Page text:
The company has to appoint a cost auditor who is a cost accountant in practice and who is not disqualified under the Companies Act, 2013 or the Cost and Works Accountants Act, 1959. The appointment of the cost auditor has to be made by the Board of Directors of the company within 180 days of the commencement of the financial year.

The appointment of the cost auditor has to be ratified by the shareholders of the company in the general meeting. The company has to inform the Central Government about the appointment of the cost auditor in Form CRA-2 within 30 days of the Board’s resolution or the general meeting, whichever is earlier.

Conduct of Cost Audit

The cost auditor has to conduct the cost audit under the cost auditing standards and rules issued by the ICAI and the Central Government. The cost auditor has to verify the cost records and accounts of the company and the compliance with the cost accounting standards and rules.

The cost auditor has to examine the cost statements, reports, and data prepared by the company and express an opinion on the same. The cost auditor has to report any material observations, qualifications, reservations, or adverse remarks in the cost audit report.

Submission of Cost Audit Report

The cost auditor has to submit the cost audit report to the Board of Directors of the company within 180 days of the closure of the financial year. The cost audit report has to be in the form prescribed by the Central Government in Form CRA-3.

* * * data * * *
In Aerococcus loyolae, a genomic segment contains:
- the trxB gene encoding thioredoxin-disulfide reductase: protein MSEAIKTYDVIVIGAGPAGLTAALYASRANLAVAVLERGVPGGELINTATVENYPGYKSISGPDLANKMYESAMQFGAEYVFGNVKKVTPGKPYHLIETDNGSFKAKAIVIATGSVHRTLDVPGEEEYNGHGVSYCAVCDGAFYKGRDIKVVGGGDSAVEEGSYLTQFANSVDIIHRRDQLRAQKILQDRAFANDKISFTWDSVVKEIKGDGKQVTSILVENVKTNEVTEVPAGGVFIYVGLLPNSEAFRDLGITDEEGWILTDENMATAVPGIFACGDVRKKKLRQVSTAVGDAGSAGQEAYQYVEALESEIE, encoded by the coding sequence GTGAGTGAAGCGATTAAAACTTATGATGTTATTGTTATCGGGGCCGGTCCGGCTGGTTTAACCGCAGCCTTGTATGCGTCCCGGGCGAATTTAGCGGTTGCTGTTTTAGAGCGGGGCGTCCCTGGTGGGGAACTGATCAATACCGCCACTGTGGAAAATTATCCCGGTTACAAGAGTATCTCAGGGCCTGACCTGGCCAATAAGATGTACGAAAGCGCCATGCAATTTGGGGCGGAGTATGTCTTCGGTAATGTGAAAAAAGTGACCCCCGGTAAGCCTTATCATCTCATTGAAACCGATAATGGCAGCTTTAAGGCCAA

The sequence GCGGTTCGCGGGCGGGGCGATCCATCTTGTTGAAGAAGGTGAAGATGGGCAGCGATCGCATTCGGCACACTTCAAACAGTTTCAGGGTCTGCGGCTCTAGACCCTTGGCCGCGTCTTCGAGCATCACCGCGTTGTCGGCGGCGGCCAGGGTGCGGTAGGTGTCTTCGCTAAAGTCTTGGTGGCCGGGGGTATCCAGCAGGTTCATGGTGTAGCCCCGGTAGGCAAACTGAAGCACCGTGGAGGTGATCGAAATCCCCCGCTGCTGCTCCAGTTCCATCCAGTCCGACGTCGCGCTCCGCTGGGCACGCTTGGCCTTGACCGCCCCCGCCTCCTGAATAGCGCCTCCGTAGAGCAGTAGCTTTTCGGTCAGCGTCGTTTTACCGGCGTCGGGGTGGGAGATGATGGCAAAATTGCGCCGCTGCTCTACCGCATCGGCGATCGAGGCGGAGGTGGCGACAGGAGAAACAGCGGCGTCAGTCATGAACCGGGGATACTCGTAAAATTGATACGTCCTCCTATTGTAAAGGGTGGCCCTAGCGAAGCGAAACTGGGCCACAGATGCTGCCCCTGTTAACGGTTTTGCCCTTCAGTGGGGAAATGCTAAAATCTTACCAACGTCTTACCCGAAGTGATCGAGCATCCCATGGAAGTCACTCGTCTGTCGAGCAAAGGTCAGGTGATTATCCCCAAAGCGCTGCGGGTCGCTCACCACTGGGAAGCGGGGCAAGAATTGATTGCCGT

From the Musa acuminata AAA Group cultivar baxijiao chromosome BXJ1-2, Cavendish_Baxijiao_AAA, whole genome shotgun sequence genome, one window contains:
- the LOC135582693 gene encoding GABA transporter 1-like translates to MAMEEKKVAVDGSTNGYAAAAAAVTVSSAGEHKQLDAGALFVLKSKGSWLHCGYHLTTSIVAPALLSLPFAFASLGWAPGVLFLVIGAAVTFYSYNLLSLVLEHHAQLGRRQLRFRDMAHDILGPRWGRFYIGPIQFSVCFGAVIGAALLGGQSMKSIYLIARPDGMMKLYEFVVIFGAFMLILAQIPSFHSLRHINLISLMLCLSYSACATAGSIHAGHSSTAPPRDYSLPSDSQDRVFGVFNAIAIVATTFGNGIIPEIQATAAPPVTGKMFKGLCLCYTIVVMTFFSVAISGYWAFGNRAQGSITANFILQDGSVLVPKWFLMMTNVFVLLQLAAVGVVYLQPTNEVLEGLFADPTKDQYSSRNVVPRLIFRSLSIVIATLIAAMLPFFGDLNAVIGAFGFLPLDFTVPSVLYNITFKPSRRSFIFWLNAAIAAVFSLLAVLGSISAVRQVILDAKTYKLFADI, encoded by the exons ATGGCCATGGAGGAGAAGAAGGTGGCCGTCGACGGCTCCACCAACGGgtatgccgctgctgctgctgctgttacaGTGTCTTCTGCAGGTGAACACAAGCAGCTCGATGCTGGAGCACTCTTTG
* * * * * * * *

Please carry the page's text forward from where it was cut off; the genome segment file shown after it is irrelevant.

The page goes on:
The cost audit report has to be accompanied by the annexures and documents specified in the rules. The cost auditor has to also submit a copy of the cost audit report to the Central Government in electronic form within 30 days of the receipt of the cost audit report by the Board of Directors of the company.

Benefits and Challenges of Cost Audit

Cost audit has several benefits and challenges for the companies and the auditors.

Some of the Benefits are:

  • It ensures the accuracy, reliability, and transparency of the cost records and accounts of the company.
  • It helps in assessing the efficiency and effectiveness of the company’s operations, management, and control.
  • It provides useful information to stakeholders, regulators, and policymakers for decision-making and policy formulation.
  • It helps in improving the cost competitiveness and profitability of the company.
  • It helps in complying with legal and regulatory requirements and avoiding penalties or legal actions.

Some of the Challenges are:

  • It involves a lot of paperwork and documentation for the company and the auditor.
  • It requires a lot of coordination and communication between the company and the auditor.
  • It imposes a lot of responsibility and liability on the auditor for conducting and reporting the cost audit correctly and timely.
  • It exposes the company and the auditor to the risk of errors, defaults, penalties, and notices from the government or other authorities.

Drawing Conclusions

A cost audit is a mandated examination of a company's cost records and adherence to prescribed accounting standards, governed by Section 148 of the Companies Act, 2013, and the Companies (Cost Records and Audit) Rules, 2014 in India.

It involves verifying cost records, ensuring compliance with cost accounting standards, and assessing reports prepared by the company. Applicability depends on company turnover and the product/service categories listed in the rules.

The process involves appointing a cost auditor, conducting audits, and submitting reports in Form CRA-3 to the Central Government.

While cost audits enhance accuracy, transparency, and operational assessment for companies and stakeholders, they also entail significant paperwork, coordination, and potential risks of errors, penalties, and liabilities for both companies and auditors.